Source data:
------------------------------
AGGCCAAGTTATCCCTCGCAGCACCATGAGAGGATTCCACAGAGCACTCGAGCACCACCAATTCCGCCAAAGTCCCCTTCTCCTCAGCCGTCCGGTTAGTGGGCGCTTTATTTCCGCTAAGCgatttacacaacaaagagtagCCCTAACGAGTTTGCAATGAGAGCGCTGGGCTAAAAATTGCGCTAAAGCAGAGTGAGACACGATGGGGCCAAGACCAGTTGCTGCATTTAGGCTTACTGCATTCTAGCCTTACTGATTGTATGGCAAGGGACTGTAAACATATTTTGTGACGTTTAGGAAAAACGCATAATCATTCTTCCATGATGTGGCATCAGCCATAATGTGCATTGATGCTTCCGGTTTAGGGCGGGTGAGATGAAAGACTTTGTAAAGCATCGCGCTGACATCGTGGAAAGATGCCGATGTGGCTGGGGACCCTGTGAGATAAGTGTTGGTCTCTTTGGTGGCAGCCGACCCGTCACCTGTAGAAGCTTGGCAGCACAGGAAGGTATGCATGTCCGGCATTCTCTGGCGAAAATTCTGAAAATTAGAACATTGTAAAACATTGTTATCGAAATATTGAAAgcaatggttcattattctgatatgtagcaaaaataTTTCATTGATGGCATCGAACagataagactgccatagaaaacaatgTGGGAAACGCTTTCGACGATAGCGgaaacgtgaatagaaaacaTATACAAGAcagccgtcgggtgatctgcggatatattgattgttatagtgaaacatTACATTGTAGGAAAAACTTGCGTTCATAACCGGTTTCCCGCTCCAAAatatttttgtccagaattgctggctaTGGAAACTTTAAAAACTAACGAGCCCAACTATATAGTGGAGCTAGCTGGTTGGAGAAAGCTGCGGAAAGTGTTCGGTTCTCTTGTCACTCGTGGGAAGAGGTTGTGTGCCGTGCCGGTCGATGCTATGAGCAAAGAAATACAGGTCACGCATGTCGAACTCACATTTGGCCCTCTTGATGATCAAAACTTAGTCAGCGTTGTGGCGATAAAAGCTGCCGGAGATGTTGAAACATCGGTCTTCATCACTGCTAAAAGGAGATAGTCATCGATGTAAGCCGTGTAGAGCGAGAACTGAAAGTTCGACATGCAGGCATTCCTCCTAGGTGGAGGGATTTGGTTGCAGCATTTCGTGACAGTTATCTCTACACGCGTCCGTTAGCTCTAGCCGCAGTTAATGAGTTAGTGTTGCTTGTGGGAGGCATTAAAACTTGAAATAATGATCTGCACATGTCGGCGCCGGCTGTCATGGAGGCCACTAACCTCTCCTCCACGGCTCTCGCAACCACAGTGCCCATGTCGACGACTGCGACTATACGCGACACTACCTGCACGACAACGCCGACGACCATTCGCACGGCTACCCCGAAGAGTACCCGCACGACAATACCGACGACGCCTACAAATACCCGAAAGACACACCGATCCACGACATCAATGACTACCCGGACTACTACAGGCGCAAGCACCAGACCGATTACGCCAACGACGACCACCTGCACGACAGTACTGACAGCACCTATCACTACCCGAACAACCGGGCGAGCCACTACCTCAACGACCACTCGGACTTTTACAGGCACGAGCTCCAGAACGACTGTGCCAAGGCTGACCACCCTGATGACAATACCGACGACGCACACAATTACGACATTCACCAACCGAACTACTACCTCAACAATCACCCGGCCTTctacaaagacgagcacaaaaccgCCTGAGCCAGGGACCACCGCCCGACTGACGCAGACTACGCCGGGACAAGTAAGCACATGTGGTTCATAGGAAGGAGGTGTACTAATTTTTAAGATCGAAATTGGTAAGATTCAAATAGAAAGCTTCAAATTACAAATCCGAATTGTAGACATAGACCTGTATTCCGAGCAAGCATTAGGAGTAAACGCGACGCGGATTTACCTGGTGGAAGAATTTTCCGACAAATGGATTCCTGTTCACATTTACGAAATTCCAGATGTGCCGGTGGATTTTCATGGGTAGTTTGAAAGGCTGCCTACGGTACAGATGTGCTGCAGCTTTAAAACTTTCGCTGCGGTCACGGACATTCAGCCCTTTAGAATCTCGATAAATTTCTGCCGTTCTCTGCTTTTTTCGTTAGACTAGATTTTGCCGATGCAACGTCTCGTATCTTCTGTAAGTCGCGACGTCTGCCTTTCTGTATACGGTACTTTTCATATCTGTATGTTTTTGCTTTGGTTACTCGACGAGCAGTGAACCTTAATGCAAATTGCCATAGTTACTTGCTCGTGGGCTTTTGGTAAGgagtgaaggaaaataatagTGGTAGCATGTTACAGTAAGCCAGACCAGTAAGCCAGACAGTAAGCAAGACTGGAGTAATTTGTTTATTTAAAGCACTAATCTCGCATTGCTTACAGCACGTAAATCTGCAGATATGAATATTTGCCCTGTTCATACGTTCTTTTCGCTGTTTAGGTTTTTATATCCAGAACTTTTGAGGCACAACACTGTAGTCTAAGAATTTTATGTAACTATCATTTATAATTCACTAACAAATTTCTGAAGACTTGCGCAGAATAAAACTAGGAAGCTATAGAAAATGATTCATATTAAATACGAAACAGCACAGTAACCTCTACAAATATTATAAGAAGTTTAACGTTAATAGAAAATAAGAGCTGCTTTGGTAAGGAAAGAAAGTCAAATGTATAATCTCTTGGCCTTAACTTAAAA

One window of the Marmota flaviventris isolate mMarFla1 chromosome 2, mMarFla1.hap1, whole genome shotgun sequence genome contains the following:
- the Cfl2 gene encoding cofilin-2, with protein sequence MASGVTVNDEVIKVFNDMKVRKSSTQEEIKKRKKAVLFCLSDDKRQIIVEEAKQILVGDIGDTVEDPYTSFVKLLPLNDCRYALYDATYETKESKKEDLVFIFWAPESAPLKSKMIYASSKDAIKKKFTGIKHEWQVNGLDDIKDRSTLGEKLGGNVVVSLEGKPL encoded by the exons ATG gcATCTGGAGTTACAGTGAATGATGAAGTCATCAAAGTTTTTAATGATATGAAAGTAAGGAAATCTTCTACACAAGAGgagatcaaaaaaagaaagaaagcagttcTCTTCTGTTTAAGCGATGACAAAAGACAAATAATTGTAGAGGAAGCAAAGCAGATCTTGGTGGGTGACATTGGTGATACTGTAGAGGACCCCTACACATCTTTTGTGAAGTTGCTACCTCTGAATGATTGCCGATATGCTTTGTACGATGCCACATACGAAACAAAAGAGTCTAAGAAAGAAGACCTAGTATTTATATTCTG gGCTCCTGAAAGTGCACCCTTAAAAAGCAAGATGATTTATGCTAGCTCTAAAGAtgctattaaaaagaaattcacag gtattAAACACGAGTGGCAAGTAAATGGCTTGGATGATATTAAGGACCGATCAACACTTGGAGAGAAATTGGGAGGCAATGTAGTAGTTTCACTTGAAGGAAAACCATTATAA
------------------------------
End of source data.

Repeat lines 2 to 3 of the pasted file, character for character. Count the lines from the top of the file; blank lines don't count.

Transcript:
One window of the Marmota flaviventris isolate mMarFla1 chromosome 2, mMarFla1.hap1, whole genome shotgun sequence genome contains the following:
- the Cfl2 gene encoding cofilin-2, with protein sequence MASGVTVNDEVIKVFNDMKVRKSSTQEEIKKRKKAVLFCLSDDKRQIIVEEAKQILVGDIGDTVEDPYTSFVKLLPLNDCRYALYDATYETKESKKEDLVFIFWAPESAPLKSKMIYASSKDAIKKKFTGIKHEWQVNGLDDIKDRSTLGEKLGGNVVVSLEGKPL encoded by the exons ATG gcATCTGGAGTTACAGTGAATGATGAAGTCATCAAAGTTTTTAATGATATGAAAGTAAGGAAATCTTCTACACAAGAGgagatcaaaaaaagaaagaaagcagttcTCTTCTGTTTAAGCGATGACAAAAGACAAATAATTGTAGAGGAAGCAAAGCAGATCTTGGTGGGTGACATTGGTGATACTGTAGAGGACCCCTACACATCTTTTGTGAAGTTGCTACCTCTGAATGATTGCCGATATGCTTTGTACGATGCCACATACGAAACAAAAGAGTCTAAGAAAGAAGACCTAGTATTTATATTCTG gGCTCCTGAAAGTGCACCCTTAAAAAGCAAGATGATTTATGCTAGCTCTAAAGAtgctattaaaaagaaattcacag gtattAAACACGAGTGGCAAGTAAATGGCTTGGATGATATTAAGGACCGATCAACACTTGGAGAGAAATTGGGAGGCAATGTAGTAGTTTCACTTGAAGGAAAACCATTATAA